I believe history is really a 'story' - Vijay Balan
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History buff and FinTech consultant Vijay Balan had been carrying the intriguing story of his grand uncle since long. Years of research and writing led to his debut novel ‘The Swaraj Spy.’ Read his story to find out more about the book.
On developing a story into a novel..
It takes a lot to conceive the threads of an espionage story; Vijay Balan has been doing it for years for this book.
Several facets of my being came together to create The Swaraj Spy: I have always been a history-buff, I love story-telling, and I lock away scenes, sounds and smells in my mind when I travel to different parts of the world. Those strands came together naturally to weave the narrative fabric of my book.
The protagonist in my book is my grand-uncle. My late father told me pieces of the story on and off in my childhood. It is an extraordinary story of intrigue, resilience and personal transformation. I had an epiphany one day that this unique story had to be shared with the world. That started me on an exciting journey.
I wrote the book over a period of six years which included research and travel, while I was running a FinTech consultancy. Creative writing and business strategy exercise distinctly different parts of the brain. I wrote in spurts, switching between these disparate worlds when I could.
‘The Swaraj Spy’ – Let’s get to know more about the book
The Swaraj Spy is a work of historical fiction based closely on researched facts. It reveals a little-known spy school run jointly by Japanese Intelligence and the rebel Indian National Army (INA) in WW 2; set up to help Japan defeat Britain and gain independence for India. It is also the story of how the savagery of war and the double-game of espionage transforms a human being. As well, it is the tale of a wife, who, in her own unique way, deals with the anxiety of having a husband trapped behind enemy lines.
“I like to focus on the effect of history on people..”
Even though it is a work of historical fiction, I chose not to write for an already informed scholarly audience. I also like to focus on the effect of history on people as opposed to the ‘bang-bang’ aspects of war stories. I see it as my duty to transport a reader who likes good writing, to a place and time very different from the present; can I get them to see, hear, smell and feel what my characters experience? I believe history is really a ‘story’, and thus lends itself to story-telling. But I choose subjects that have not already been written about extensively and may contain echoes of boring classroom lectures. I also take care to subtly knit the history into my narrative, so that the reader absorbs facts while enjoying a story. My inspiration comes from my readers – if I can move them in space, time and most importantly feeling, while sharing little-known facts, I believe I have accomplished my task.
Drama, locales and the birth of INA…
Every book has a clinching factor for its readers. We asked about the USP of ‘The Swaraj Spy’ and Vijay Balan came up with an interesting point.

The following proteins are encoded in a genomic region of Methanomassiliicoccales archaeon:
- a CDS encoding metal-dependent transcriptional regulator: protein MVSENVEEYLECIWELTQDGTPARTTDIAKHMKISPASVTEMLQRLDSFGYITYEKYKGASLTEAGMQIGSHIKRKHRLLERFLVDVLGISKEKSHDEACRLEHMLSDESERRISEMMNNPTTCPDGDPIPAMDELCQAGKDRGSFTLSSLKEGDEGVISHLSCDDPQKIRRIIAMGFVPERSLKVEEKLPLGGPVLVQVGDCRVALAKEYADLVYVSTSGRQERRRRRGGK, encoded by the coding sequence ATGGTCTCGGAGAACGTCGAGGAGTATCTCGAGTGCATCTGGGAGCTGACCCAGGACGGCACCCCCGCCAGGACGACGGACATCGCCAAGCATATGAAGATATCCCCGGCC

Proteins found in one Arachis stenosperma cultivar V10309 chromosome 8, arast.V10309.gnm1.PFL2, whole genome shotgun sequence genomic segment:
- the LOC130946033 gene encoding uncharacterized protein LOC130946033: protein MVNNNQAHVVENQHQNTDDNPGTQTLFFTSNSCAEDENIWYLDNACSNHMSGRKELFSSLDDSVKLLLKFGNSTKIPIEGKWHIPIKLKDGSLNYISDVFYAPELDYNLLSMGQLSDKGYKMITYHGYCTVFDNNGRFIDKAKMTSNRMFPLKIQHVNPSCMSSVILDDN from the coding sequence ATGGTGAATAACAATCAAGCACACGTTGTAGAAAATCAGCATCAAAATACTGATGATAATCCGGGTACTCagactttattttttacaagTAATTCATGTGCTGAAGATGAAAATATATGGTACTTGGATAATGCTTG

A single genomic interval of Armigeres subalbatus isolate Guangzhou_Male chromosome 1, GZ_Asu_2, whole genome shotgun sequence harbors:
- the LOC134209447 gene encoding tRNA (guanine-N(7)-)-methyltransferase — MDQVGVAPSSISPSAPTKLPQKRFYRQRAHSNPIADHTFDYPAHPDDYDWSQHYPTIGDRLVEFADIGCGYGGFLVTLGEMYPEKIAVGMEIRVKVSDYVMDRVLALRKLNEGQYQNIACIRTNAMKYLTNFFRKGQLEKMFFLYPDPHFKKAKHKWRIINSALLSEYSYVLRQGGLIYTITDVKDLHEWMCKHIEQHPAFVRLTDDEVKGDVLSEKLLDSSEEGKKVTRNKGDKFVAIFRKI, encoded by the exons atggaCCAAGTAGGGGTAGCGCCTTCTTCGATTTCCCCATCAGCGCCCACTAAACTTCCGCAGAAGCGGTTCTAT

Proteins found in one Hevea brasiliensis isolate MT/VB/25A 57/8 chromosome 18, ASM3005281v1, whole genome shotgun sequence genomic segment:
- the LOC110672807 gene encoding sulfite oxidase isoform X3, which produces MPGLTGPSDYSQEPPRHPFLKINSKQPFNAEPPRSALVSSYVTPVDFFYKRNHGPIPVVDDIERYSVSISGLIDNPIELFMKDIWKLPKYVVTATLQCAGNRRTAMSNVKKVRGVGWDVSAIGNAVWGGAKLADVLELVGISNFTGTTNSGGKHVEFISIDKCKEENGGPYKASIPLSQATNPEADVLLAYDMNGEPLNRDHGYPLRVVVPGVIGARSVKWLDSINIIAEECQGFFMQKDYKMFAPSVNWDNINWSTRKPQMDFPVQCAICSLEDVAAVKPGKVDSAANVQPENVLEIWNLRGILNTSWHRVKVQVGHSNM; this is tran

I believe readers will enjoy my evocative story arc that takes them from Malabar paddy fields, to pre-war Singapore, the pagodas and jungles of Burma and back to colonial India. As well, the intrigue and drama of the difficult birth of the INA will interest and inform them. But most of all, I think the book will make readers reflect on the human condition and how people deal with adversity forced on them by factors way beyond their control. In the words of my editor Swati Daftuar at HarperCollins, “The Swaraj Spy…gives us a story that stays with us long after the last page is turned”.
“Take joy in the writing process..”
There is lot to know and learn from a writer who has invested seven years of his life in writing and research for a book. Presenting some tips and tricks from Vijay Balan, for aspiring writers.
Seeing the scenes in your mind is a fun journey in itself. The rest of the process can be challenging. Research and writing took me 6 years, but it took another 7 years to get it published (of course the pandemic played spoiler as well)! Unless you have a well-known personal brand, getting an agent and publisher takes a lot of knocking on doors and sheer luck. I don’t have a silver bullet here – just persevere. That said, use the time to constantly shape your work.
Run your writing by people who will give you honest feedback, and have the thick skin to take it. If the product is not right, no amount of pitching will sell it. Once published, make yourself available 24/7 to help move the book.
I do not have a writing schedule. My book was written while I was running a boutique consulting company. While switching between writing and your ‘day-job’, remember to account for the ‘ramp time’ to get yourself into the writing zone- like an aircraft, you need to speed down the runway to generate your ‘creative lift’ before words start flowing.
If you run into a block, walk away. I went for walks by myself to places of natural beauty.
As I said earlier, I lock away ‘videos’ of scenes in my mind. Imagining my characters in those vignettes sometimes helped jump-start the process. If the block is structural, you may need to give yourself time to re-think your approach and start again- unpleasant, but sadly unavoidable.
More information about Vijay Balan’s debut work The Swaraj Spy can be found at www.theswarajspy.com
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